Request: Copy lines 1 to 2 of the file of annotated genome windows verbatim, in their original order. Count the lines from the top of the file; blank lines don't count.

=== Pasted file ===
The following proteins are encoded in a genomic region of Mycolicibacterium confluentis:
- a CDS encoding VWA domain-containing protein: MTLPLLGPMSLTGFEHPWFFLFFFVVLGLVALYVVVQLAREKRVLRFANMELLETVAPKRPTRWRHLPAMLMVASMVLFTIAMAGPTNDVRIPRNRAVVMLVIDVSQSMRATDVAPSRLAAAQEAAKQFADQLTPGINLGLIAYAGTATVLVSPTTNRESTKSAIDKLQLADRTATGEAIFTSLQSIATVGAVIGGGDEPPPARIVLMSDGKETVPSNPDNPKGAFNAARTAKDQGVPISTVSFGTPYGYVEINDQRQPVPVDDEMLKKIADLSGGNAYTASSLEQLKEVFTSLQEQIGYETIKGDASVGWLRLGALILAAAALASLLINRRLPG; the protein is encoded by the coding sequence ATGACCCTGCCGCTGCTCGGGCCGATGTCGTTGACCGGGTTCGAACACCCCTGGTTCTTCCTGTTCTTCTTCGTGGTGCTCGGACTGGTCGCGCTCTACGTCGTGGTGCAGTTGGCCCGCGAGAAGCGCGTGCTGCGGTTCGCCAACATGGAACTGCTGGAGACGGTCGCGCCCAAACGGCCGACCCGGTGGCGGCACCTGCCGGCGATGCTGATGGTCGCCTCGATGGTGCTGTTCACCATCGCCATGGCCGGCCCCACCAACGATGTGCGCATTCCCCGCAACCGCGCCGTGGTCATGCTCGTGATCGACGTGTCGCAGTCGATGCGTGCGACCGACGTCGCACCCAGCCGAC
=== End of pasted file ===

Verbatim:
The following proteins are encoded in a genomic region of Mycolicibacterium confluentis:
- a CDS encoding VWA domain-containing protein: MTLPLLGPMSLTGFEHPWFFLFFFVVLGLVALYVVVQLAREKRVLRFANMELLETVAPKRPTRWRHLPAMLMVASMVLFTIAMAGPTNDVRIPRNRAVVMLVIDVSQSMRATDVAPSRLAAAQEAAKQFADQLTPGINLGLIAYAGTATVLVSPTTNRESTKSAIDKLQLADRTATGEAIFTSLQSIATVGAVIGGGDEPPPARIVLMSDGKETVPSNPDNPKGAFNAARTAKDQGVPISTVSFGTPYGYVEINDQRQPVPVDDEMLKKIADLSGGNAYTASSLEQLKEVFTSLQEQIGYETIKGDASVGWLRLGALILAAAALASLLINRRLPG; the protein is encoded by the coding sequence ATGACCCTGCCGCTGCTCGGGCCGATGTCGTTGACCGGGTTCGAACACCCCTGGTTCTTCCTGTTCTTCTTCGTGGTGCTCGGACTGGTCGCGCTCTACGTCGTGGTGCAGTTGGCCCGCGAGAAGCGCGTGCTGCGGTTCGCCAACATGGAACTGCTGGAGACGGTCGCGCCCAAACGGCCGACCCGGTGGCGGCACCTGCCGGCGATGCTGATGGTCGCCTCGATGGTGCTGTTCACCATCGCCATGGCCGGCCCCACCAACGATGTGCGCATTCCCCGCAACCGCGCCGTGGTCATGCTCGTGATCGACGTGTCGCAGTCGATGCGTGCGACCGACGTCGCACCCAGCCGAC